abstract = "Objective: Caring for someone close who is dying, such as a spouse, is an emotive experience; however, there is little research examining the phenomenon of caregiving for a spouse at the end of life and of men{\textquoteright}s experiences specifically. Existing literature suggests that men who are providing care are less likely to seek help than women, especially psychological and emotional support for themselves. The aim of the current study was to explore the lived experiences of men caring for a dying spouse or partner and their help-seeking for themselves during this time.Methods: Eight semi-structured interviews were conducted with men caring for their partner, who was receiving palliative care. Interviews were transcribed verbatim and analyzed using interpretative phenomenological analysis.Results: Three superordinate themes emerged from the data, “Illness Questions Everything,” “Constructing the Caring Role,” and “Help-Seeking at the Limit.” The arrival of a terminal illness into a partnership is traumatic, and while it can deepen relationships, it can also create distance. The carer role has conflicting demands and carers need to make sense of their experience in order for the carer role to be constructed as a source of purpose or meaning. Finally, the idea of seeking help for oneself as a carer during this time is seen as “incompatible,” unmanageable, and can only be considered if constructed as a “last resort.”Significance of Results: Men care too; however, they can feel confused by this role and unsure as to how this fits with their identity as a man. They make sense of this by identifying as a partner whose “duty” or “responsibility” is to provide care. Although this is an understandable stance, it puts them at risk of further emotional, psychological, and physiological difficulties if their own needs are not met. Men need to be supported during this time and their caring qualities need to be destigmatized and demystified so that they can feel more able to identify with the role and look after themselves while caring for their dying partner.",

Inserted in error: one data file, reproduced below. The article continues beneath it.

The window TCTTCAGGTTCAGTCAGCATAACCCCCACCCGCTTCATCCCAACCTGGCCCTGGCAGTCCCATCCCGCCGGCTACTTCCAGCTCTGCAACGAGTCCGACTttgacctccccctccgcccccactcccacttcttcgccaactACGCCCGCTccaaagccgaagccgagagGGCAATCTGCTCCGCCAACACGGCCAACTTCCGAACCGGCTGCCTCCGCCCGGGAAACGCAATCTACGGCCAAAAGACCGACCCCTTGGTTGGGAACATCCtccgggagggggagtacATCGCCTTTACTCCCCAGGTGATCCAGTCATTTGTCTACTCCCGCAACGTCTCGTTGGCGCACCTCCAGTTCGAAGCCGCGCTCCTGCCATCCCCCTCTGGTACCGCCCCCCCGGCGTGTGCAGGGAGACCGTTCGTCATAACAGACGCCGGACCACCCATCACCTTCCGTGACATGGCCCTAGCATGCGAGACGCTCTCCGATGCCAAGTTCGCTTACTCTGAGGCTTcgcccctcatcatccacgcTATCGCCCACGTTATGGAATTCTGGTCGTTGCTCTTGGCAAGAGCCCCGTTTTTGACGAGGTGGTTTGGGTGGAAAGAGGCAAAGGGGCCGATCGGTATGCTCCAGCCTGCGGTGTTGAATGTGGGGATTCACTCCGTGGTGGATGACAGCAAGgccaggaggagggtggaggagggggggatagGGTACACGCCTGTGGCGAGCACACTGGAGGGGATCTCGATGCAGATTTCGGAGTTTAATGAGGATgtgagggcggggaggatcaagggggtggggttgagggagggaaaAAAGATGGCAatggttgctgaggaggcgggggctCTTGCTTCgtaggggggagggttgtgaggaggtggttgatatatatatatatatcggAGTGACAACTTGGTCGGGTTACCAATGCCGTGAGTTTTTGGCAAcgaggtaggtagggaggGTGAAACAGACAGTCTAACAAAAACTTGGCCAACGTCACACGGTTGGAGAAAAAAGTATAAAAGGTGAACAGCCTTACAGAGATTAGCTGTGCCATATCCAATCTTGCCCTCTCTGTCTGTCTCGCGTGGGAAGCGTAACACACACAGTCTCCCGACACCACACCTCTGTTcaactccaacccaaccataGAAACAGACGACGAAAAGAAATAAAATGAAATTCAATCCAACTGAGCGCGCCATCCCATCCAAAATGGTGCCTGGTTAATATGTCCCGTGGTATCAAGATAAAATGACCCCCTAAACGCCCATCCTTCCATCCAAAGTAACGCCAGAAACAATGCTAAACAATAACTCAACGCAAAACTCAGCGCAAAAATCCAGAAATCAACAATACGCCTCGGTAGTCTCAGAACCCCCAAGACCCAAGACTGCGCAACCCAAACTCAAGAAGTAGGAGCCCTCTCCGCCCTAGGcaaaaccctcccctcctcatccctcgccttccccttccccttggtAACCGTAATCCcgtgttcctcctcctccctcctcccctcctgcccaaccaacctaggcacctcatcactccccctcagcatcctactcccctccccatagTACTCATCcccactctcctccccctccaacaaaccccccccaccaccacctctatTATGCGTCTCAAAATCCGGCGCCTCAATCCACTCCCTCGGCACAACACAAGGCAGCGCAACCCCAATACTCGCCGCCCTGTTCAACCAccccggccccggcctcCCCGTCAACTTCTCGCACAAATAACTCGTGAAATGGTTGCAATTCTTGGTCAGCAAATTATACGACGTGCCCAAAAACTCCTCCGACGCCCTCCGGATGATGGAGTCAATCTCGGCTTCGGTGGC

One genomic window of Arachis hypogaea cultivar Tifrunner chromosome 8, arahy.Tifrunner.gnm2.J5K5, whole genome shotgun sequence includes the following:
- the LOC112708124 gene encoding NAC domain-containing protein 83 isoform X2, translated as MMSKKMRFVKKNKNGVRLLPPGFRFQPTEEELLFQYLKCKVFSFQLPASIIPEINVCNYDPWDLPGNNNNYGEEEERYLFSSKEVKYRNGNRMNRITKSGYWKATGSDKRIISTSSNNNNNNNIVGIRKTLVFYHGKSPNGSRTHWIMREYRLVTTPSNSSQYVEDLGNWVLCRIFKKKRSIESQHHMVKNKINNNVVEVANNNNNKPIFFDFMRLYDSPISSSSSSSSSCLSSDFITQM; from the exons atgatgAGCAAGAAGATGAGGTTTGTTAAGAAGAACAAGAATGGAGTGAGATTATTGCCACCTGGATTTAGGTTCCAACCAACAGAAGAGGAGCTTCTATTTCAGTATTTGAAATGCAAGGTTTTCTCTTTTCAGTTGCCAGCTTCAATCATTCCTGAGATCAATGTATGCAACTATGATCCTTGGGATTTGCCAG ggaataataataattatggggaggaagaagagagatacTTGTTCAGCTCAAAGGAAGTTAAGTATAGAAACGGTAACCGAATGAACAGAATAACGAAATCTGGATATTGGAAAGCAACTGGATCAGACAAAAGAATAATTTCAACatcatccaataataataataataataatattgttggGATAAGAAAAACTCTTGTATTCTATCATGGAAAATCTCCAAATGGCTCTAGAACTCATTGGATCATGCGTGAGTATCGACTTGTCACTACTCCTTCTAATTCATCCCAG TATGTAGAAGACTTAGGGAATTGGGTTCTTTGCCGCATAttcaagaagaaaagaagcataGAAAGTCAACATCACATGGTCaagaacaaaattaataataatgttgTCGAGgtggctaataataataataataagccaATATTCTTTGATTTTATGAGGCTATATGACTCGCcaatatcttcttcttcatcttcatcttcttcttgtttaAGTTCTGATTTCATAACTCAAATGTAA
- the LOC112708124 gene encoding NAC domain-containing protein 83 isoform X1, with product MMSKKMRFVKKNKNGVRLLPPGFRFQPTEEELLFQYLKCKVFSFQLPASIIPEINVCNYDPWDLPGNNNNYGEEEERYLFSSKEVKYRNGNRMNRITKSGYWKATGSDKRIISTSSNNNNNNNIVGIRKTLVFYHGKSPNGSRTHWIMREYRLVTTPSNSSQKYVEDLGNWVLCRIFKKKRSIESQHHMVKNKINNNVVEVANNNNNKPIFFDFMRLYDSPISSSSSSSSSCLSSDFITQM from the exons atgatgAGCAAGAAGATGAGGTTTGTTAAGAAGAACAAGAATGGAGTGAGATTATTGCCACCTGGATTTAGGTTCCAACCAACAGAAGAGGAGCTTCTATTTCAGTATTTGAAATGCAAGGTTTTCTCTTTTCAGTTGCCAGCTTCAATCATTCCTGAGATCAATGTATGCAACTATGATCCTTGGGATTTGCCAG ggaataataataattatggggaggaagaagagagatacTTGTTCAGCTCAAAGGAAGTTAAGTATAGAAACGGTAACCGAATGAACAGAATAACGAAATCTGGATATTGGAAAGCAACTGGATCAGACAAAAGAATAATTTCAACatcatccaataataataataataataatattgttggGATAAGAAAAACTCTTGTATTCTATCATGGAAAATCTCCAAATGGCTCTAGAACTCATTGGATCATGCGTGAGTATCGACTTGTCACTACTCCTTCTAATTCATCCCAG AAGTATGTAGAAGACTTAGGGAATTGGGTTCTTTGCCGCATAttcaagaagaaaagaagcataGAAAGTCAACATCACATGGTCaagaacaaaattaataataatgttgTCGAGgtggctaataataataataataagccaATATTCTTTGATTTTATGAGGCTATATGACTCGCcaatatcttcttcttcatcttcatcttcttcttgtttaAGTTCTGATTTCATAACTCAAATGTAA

keywords = "caregiving, help-seeking, male carer, palliative care, qualitative, spouse",